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Vulnerability Case Study: Cookie Tampering

by Maura A. van der Linden


  • Cookie poisoning
  • Cross-site cooking
  • Cookie theft


Cookies are technically small pieces of text that are sent to the Web client browser by a server and intended to be sent back to the server, unchanged, each time it accesses the same server or another server in the same domain. Cookies are used for authentication, tracking, maintaining state over stateless HTTP, as well as maintaining specific information about the user such as their site preferences, etc. The minimum size of a cookie is a name-value pair.

Cookies were originally developed for use in Web applications that used online or virtual shopping baskets. Cookies allowed for the contents of the basket to be changed, based on the user's actions and tracked items in the basket between browser sessions.

Cookies are also used when users log in to a Web site. Users enter their username and password into a login page and, if they are authenticated, a cookie is saved that allows the Web site to know the users are already logged in as they navigate around the site. This permits them access to any functionality that may be available only to logged-in users, probably the primary use of cookies at this time.

Another use of cookies is to save user preferences for a site so that the site presentation and functionality can be personalized, based on the preferences of the user.

Cookies are used to track user actions across the site or domain.There are also some third-party cookies that allow for tracking across multiple sites. Most tracking done within a site or domain is done to gather usage data for that site. Tracking over multiple sites is done by advertising companies to build usage profiles to allow for more targeted marketing.

Cookies are destroyed at the point the user closes the browser unless a deletion date has been set. If a deletion date has been set, the cookie will be destroyed on that date instead. The cookies that have deletion dates are called persistent cookies.

Cookies are supposed to be sent only to the server that set them or another server in the same Internet domain. However, a Web page in one domain may contain images or components that are referenced on a page in the original domain but which are stored on a server in another domain. When these components are retrieved, cookies can be set for the second domain. These are called third-party cookies.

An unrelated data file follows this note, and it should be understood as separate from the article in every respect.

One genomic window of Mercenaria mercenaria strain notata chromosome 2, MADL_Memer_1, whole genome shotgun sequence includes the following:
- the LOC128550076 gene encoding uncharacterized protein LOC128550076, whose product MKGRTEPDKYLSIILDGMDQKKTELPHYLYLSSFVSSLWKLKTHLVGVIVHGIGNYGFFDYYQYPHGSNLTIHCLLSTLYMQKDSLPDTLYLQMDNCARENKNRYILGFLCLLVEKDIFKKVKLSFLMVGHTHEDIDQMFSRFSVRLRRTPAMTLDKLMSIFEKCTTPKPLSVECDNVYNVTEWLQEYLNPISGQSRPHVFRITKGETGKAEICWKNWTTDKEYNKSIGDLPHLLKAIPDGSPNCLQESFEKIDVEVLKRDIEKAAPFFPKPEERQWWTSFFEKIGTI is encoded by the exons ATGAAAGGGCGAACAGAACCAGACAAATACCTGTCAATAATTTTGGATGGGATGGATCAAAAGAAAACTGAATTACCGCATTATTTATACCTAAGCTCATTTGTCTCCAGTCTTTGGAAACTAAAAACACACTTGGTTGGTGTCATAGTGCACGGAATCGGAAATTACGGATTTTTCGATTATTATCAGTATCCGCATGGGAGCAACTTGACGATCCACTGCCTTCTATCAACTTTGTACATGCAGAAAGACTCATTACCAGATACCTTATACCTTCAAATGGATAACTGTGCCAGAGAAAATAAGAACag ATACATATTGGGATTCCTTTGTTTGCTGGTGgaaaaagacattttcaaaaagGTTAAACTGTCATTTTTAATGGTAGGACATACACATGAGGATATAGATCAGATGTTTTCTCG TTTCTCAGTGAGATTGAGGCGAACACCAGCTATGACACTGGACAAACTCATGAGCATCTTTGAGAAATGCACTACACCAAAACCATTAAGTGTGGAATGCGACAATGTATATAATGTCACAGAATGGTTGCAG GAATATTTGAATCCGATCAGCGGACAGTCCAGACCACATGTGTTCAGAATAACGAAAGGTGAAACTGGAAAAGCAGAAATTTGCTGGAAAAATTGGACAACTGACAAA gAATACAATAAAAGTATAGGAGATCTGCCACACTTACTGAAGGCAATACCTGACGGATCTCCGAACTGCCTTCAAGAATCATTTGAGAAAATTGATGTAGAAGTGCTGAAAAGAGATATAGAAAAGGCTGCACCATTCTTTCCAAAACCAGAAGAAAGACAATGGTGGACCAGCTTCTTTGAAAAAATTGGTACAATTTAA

There are some privacy and security concerns around the use (and misuse) of cookies and that has caused some legislation to be enacted in the United States and the European Union. It is also important to know that the only real restriction on cookies is a maximum of 300 at a time, which is respected by most browser manufacturers. The site can create one cookie or a lot of cookies - the number is truly up to the site in question and its needs.

Cookie Risks

Cookie Theft
Cookies are supposed to be sent only between the Web browser and the server or servers in the same domain that set the cookie. But, if the cookie is being sent over an ordinary HTTP connection, it is visible to anyone across the network using a packet sniffer. This means cookies really cannot contain sensitive information. This is sometimes overcome by using HTTPS to encrypt the connection, but that's not the solution because it only solves one of the problems associated with having sensitive data stored in cookies.

For example, cross-site scripting can be used to send cookies to servers that should not be receiving that data. Encryption does not help stop this cookie theft, which is often done with a simple snippet of HTML posted to a site that users can be tricked into clicking on, and which sends their cookie for that site to a location that the attacker specifies. Because the request is coming from the same domain intended for the cookie, there are no problems. These cookies can then be exploited by connecting to the same site using the stolen cookies, thus spoofing the original owner of the cookie.

Cookie Poisoning
Cookies are supposed to be sent back to the server unchanged, but attackers can modify the value of a cookie before sending them back to the server. This is typically done to carry out some sort of attack against the server that relates to some sort of data contained in the cookie. For example, if a cookie contains the price per item for something in the shopping basket, a change to this value in the cookie may cause the server to charge the user a lower price for that item. This process of modifying a cookie before it is sent back to the server is called cookie poisoning. Sometimes, cookie poisoning is used after cookie theft.